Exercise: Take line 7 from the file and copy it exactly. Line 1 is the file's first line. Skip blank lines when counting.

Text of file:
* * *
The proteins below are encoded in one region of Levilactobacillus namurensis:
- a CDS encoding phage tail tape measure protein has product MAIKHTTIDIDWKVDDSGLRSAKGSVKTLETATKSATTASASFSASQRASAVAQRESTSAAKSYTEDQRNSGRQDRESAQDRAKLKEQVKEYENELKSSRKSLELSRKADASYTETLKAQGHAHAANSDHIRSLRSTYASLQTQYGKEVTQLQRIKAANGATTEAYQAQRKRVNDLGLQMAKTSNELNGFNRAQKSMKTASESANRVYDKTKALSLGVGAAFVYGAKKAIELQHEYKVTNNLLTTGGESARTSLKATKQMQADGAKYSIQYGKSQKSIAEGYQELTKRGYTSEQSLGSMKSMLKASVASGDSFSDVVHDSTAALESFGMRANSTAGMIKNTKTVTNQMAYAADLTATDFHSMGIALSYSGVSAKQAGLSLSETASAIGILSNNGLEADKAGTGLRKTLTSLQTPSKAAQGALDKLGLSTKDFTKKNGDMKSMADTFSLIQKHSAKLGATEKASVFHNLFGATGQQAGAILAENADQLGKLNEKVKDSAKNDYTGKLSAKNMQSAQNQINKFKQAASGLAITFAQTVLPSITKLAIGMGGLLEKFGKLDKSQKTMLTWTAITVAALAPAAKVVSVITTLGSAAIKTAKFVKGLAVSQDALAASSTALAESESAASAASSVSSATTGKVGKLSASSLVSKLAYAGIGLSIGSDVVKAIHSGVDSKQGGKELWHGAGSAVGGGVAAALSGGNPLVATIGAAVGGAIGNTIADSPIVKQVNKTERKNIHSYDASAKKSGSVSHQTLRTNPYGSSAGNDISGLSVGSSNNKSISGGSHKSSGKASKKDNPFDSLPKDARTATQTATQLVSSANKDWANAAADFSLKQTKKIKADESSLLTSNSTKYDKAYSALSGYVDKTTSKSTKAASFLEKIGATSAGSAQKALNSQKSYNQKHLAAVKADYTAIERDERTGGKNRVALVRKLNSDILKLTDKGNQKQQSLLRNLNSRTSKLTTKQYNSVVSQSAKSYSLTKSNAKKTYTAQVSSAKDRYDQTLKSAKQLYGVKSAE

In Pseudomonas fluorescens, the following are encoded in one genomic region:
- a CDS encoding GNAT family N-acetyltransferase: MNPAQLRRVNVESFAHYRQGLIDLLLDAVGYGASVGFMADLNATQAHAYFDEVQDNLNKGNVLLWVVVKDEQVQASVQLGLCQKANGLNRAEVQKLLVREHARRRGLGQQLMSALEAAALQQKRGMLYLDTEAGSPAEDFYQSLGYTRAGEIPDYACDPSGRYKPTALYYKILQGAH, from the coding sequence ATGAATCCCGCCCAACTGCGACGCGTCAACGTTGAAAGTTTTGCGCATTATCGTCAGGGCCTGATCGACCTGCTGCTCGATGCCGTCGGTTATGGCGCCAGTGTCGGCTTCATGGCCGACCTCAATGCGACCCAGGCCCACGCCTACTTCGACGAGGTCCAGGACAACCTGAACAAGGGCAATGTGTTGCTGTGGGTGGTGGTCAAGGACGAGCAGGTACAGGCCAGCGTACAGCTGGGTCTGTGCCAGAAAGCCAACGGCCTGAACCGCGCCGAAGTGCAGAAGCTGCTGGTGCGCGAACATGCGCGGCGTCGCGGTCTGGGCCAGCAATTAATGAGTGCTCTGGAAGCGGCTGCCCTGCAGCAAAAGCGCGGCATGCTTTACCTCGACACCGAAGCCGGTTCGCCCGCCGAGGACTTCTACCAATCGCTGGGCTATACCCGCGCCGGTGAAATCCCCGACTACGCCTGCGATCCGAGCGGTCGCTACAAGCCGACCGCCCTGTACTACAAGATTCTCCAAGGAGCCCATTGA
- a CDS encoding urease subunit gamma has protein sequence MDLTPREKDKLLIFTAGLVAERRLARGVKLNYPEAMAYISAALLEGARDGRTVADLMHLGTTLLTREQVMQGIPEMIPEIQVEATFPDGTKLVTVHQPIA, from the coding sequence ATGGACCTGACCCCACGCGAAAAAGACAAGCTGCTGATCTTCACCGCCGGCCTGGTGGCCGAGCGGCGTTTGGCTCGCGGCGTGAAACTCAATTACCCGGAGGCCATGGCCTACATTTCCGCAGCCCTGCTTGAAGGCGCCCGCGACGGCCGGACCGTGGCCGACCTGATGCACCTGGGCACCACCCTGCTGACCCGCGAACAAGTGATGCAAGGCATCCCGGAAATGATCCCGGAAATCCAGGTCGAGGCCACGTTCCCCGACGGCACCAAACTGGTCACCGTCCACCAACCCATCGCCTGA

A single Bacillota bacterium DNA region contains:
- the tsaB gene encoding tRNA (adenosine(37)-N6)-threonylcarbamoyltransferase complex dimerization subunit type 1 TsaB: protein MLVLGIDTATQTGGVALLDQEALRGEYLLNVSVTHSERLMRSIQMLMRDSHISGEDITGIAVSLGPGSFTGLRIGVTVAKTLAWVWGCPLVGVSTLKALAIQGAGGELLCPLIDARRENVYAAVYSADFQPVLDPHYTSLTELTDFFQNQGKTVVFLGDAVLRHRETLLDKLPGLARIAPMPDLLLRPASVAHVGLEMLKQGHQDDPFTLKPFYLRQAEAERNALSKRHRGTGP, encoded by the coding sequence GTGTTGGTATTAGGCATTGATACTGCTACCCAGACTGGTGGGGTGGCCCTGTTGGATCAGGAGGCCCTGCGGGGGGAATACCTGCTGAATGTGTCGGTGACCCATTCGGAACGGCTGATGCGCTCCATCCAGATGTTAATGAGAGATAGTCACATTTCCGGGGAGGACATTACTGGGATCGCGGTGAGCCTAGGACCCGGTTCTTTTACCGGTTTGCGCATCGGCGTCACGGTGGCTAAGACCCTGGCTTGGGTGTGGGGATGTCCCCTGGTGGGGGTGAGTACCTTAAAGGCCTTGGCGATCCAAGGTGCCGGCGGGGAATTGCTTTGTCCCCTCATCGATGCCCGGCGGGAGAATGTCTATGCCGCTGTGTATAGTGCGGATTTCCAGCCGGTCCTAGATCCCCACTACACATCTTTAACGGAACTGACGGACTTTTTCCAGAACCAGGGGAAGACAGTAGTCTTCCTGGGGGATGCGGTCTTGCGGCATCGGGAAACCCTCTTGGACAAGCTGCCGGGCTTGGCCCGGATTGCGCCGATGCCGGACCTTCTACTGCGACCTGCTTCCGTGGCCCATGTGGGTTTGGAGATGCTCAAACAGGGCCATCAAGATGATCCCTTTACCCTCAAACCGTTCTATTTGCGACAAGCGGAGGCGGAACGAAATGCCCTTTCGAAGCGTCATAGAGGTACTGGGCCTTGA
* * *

- the tsaB gene encoding tRNA (adenosine(37)-N6)-threonylcarbamoyltransferase complex dimerization subunit type 1 TsaB: protein MLVLGIDTATQTGGVALLDQEALRGEYLLNVSVTHSERLMRSIQMLMRDSHISGEDITGIAVSLGPGSFTGLRIGVTVAKTLAWVWGCPLVGVSTLKALAIQGAGGELLCPLIDARRENVYAAVYSADFQPVLDPHYTSLTELTDFFQNQGKTVVFLGDAVLRHRETLLDKLPGLARIAPMPDLLLRPASVAHVGLEMLKQGHQDDPFTLKPFYLRQAEAERNALSKRHRGTGP, encoded by the coding sequence GTGTTGGTATTAGGCATTGATACTGCTACCCAGACTGGTGGGGTGGCCCTGTTGGATCAGGAGGCCCTGCGGGGGGAATACCTGCTGAATGTGTCGGTGACCCATTCGGAACGGCTGATGCGCTCCATCCAGATGTTAATGAGAGATAGTCACATTTCCGGGGAGGACATTACTGGGATCGCGGTGAGCCTAGGACCCGGTTCTTTTACCGGTTTGCGCATCGGCGTCACGGTGGCTAAGACCCTGGCTTGGGTGTGGGGATGTCCCCTGGTGGGGGTGAGTACCTTAAAGGCCTTGGCGATCCAAGGTGCCGGCGGGGAATTGCTTTGTCCCCTCATCGATGCCCGGCGGGAGAATGTCTATGCCGCTGTGTATAGTGCGGATTTCCAGCCGGTCCTAGATCCCCACTACACATCTTTAACGGAACTGACGGACTTTTTCCAGAACCAGGGGAAGACAGTAGTCTTCCTGGGGGATGCGGTCTTGCGGCATCGGGAAACCCTCTTGGACAAGCTGCCGGGCTTGGCCCGGATTGCGCCGATGCCGGACCTTCTACTGCGACCTGCTTCCGTGGCCCATGTGGGTTTGGAGATGCTCAAACAGGGCCATCAAGATGATCCCTTTACCCTCAAACCGTTCTATTTGCGACAAGCGGAGGCGGAACGAAATGCCCTTTCGAAGCGTCATAGAGGTACTGGGCCTTGA